Gamma wave meditation aid

I built a circuit that flashes a 6 by 6 array of LED lights at
40 Hz (40 flashes per second).  This 40 Hz frequency
stimulates the brain to strengthen the level gamma waves
that it normally produces at that frequency.  This is said to
have a calming effect on your mood and to generate a sense
of well-being.  And is said to be an aid to meditation.  Also,
a 40 Hz flashing LED array, might alleviate the symptoms of
Alzheimer's disease, a small study has suggested.
Here is a link to the circuit:
https://www.keepandshare.com/doc6/18658/40hz-circuit-pdf-240k?da=y

The LED array I use in the circuit is this product on Amazon:
https://www.amazon.com/gp/product/B01IAMVU30/ref=oh_aui_detailpage_o05_s00?ie=UTF8&psc=1

You could power it with a power bank, external battery for
charging smartphones. There are many of these on Amazon.
Also you could power it with a 5 volt voltage-regulated wall wart.
 

 

16 thoughts on “Gamma wave meditation aid

  1. Very very cool! Sure wish I could figure this out but the circuit diagram is greek to me. Actually I understand some Greek. Can someone w no experience make this? Thanks!

    • Yes, and it works just fine.  I have it’s LED array sitting on my desk,
      happily flashing. Perhaps the easiest way to test and adjust its
      frequency is by using an oscilloscope. I’m not sure, but I think there
      are free desktop software versions of oscilloscopes, which use the
      microphone input your computer likely already has, for input. 
      Otherwise, you could just use the values I have in the circuit, and
      that should be close.  But all component have a tolerance — accurate
      only to within a small percentage, so YMMV.

    • Yes, that’s the LED array I used.  There would be no point
      in providing a picture of the circuit, because the circuit
      diagram provides far more information than a picture
      would provide.

  2. Thanks for the info! I’m planning on making my own circuit using your plans. I’m no expert but I believe your circuit diagram should show the threshold and trigger pins tied together. Thanks again!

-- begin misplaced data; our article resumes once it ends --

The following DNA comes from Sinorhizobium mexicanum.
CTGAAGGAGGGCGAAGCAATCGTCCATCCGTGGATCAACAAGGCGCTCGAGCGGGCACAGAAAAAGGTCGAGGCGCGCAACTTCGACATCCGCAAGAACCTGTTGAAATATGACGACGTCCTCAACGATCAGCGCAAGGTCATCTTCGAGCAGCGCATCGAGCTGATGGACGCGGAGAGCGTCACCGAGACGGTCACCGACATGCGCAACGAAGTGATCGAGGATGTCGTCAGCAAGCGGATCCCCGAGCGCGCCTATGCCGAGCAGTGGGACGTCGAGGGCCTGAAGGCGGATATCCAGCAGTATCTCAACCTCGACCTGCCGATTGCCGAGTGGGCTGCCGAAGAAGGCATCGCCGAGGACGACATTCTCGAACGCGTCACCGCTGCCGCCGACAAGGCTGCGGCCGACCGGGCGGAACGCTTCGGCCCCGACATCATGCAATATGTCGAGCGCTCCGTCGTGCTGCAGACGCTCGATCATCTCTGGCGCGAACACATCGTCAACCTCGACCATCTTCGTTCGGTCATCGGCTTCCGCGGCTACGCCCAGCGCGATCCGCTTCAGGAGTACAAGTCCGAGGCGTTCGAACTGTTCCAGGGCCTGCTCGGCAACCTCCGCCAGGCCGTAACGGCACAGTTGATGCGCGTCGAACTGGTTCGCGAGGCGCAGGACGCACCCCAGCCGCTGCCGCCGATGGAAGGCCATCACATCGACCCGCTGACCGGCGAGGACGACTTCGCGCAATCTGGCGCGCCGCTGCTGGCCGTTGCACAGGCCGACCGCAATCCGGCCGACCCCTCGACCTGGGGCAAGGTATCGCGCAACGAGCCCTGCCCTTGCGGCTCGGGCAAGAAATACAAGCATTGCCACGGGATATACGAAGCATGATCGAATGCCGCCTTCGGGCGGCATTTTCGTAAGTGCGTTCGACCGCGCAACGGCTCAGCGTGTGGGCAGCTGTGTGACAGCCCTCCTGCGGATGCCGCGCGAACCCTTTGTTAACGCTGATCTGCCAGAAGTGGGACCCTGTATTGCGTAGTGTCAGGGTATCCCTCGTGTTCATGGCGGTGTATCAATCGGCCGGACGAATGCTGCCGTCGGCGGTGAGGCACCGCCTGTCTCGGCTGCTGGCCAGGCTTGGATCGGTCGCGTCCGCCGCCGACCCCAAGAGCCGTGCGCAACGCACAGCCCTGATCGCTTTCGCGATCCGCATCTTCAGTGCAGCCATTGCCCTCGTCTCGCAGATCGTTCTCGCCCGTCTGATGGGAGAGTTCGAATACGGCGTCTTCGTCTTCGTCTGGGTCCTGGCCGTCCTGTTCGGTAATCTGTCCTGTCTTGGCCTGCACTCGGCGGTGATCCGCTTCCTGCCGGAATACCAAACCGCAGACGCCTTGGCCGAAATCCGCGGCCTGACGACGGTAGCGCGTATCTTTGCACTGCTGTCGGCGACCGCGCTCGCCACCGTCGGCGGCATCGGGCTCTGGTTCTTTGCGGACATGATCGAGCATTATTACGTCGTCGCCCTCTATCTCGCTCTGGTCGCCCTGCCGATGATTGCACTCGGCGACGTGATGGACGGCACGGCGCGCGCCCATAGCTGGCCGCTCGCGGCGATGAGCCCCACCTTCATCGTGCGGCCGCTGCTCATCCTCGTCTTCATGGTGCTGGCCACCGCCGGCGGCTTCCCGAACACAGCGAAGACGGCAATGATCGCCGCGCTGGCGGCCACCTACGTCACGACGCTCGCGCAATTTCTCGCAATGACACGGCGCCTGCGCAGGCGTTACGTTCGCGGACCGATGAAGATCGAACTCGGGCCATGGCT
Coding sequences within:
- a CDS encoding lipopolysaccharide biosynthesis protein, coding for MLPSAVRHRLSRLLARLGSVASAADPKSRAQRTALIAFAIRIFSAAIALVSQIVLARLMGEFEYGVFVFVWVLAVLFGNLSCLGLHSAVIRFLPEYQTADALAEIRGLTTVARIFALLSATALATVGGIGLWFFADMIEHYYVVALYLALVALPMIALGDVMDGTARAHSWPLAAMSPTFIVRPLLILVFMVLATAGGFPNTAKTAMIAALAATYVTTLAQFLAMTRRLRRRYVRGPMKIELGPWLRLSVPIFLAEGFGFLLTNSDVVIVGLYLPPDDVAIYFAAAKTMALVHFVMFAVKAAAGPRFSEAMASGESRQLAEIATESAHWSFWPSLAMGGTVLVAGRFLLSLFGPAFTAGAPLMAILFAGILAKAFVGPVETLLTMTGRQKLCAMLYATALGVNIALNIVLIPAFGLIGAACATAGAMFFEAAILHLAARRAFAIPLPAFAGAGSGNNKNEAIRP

3. Hi! Thank you for sharing your work!
    I’m tinkering with 555 driven flashing LEDs myself due to this article in Nature about “non-invasive 40 Hz light-flickering regime that reduced Aβ1–40 and Aβ1–42 levels in the visual cortex of pre-depositing mice and mitigated plaque load in aged, depositing mice. Our findings uncover a previously unappreciated function of gamma rhythms in recruiting both neuronal and glial responses to attenuate Alzheimer’s-disease-associated pathology.” (i.e. 40Hz light at 473nm wavelength reducing symptoms of Alzheimer’s).

    Do you think you are getting 473 nm light with your version?

    • The authors used two different methods for the 40 Hz gamma
      frequency entrainment.  First, they directly stimulated the
      brains of the mice by inserting into their brains a fiber that
      carried 473nm blue laser light pulsing at 40 Hz.

      Second, the authors put the mice into cages and placed nearby
      them an array of white LED lights flashing at 40 Hz. This can
      be seen in Supplementary Video 4, referred to in their Nature
      article.  Here’s a link to the video:

      http://www.nature.com/nature/journal/v540/n7632/extref/nature20587-sv4.mov
       

    • I downloaded the app onto my iPad.  It seems to be very inaccurate.  The app measured beteeen 55 and 60 Hz on my circuit,  I re-checked the frequency with my oscilloscope and its reading was 40.1 Hz.  I have no reason to doubt the oscilloscope, because the wave it displays is almost perfectly rectangular.
       

       

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